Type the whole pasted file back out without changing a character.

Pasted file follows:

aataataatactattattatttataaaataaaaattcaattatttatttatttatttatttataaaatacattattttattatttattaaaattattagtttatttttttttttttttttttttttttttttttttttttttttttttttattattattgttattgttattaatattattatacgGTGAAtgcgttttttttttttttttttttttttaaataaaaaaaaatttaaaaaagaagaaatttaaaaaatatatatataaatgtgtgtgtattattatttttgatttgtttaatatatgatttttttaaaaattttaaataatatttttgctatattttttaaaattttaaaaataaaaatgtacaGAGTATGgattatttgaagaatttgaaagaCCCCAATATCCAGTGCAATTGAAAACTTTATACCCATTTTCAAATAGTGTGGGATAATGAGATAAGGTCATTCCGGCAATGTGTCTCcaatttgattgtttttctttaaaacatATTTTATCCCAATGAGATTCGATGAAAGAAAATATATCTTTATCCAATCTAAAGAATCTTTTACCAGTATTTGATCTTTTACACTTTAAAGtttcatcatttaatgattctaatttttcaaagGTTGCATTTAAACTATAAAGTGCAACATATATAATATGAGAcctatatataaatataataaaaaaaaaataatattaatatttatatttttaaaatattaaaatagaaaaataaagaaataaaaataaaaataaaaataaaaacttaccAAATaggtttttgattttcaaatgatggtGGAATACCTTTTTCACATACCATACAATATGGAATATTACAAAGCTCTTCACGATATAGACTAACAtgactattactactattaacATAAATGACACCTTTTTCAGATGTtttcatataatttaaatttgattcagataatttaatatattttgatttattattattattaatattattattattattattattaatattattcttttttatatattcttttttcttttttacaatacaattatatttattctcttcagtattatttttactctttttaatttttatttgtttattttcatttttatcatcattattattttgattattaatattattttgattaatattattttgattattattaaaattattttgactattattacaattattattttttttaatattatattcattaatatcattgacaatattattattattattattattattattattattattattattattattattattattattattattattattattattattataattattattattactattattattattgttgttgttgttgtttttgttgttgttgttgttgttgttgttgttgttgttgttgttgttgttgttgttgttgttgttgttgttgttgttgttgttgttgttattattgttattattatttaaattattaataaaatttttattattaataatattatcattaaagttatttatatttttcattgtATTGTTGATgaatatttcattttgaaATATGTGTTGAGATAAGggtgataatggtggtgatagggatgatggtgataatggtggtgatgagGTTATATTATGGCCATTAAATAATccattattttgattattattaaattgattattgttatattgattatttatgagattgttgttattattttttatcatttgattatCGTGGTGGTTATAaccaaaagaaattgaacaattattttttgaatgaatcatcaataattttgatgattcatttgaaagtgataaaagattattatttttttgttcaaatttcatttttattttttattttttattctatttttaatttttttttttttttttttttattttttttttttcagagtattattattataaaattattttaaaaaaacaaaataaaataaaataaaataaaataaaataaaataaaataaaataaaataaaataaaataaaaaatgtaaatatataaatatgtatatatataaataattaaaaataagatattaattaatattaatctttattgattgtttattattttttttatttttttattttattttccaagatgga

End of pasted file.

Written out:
aataataatactattattatttataaaataaaaattcaattatttatttatttatttatttataaaatacattattttattatttattaaaattattagtttatttttttttttttttttttttttttttttttttttttttttttttttattattattgttattgttattaatattattatacgGTGAAtgcgttttttttttttttttttttttttaaataaaaaaaaatttaaaaaagaagaaatttaaaaaatatatatataaatgtgtgtgtattattatttttgatttgtttaatatatgatttttttaaaaattttaaataatatttttgctatattttttaaaattttaaaaataaaaatgtacaGAGTATGgattatttgaagaatttgaaagaCCCCAATATCCAGTGCAATTGAAAACTTTATACCCATTTTCAAATAGTGTGGGATAATGAGATAAGGTCATTCCGGCAATGTGTCTCcaatttgattgtttttctttaaaacatATTTTATCCCAATGAGATTCGATGAAAGAAAATATATCTTTATCCAATCTAAAGAATCTTTTACCAGTATTTGATCTTTTACACTTTAAAGtttcatcatttaatgattctaatttttcaaagGTTGCATTTAAACTATAAAGTGCAACATATATAATATGAGAcctatatataaatataataaaaaaaaaataatattaatatttatatttttaaaatattaaaatagaaaaataaagaaataaaaataaaaataaaaataaaaacttaccAAATaggtttttgattttcaaatgatggtGGAATACCTTTTTCACATACCATACAATATGGAATATTACAAAGCTCTTCACGATATAGACTAACAtgactattactactattaacATAAATGACACCTTTTTCAGATGTtttcatataatttaaatttgattcagataatttaatatattttgatttattattattattaatattattattattattattattaatattattcttttttatatattcttttttcttttttacaatacaattatatttattctcttcagtattatttttactctttttaatttttatttgtttattttcatttttatcatcattattattttgattattaatattattttgattaatattattttgattattattaaaattattttgactattattacaattattattttttttaatattatattcattaatatcattgacaatattattattattattattattattattattattattattattattattattattattattattattattattattattattataattattattattactattattattattgttgttgttgttgtttttgttgttgttgttgttgttgttgttgttgttgttgttgttgttgttgttgttgttgttgttgttgttgttgttgttgttgttgttattattgttattattatttaaattattaataaaatttttattattaataatattatcattaaagttatttatatttttcattgtATTGTTGATgaatatttcattttgaaATATGTGTTGAGATAAGggtgataatggtggtgatagggatgatggtgataatggtggtgatgagGTTATATTATGGCCATTAAATAATccattattttgattattattaaattgattattgttatattgattatttatgagattgttgttattattttttatcatttgattatCGTGGTGGTTATAaccaaaagaaattgaacaattattttttgaatgaatcatcaataattttgatgattcatttgaaagtgataaaagattattatttttttgttcaaatttcatttttattttttattttttattctatttttaatttttttttttttttttttttattttttttttttcagagtattattattataaaattattttaaaaaaacaaaataaaataaaataaaataaaataaaataaaataaaataaaataaaataaaataaaataaaaaatgtaaatatataaatatgtatatatataaataattaaaaataagatattaattaatattaatctttattgattgtttattattttttttatttttttattttattttccaagatgga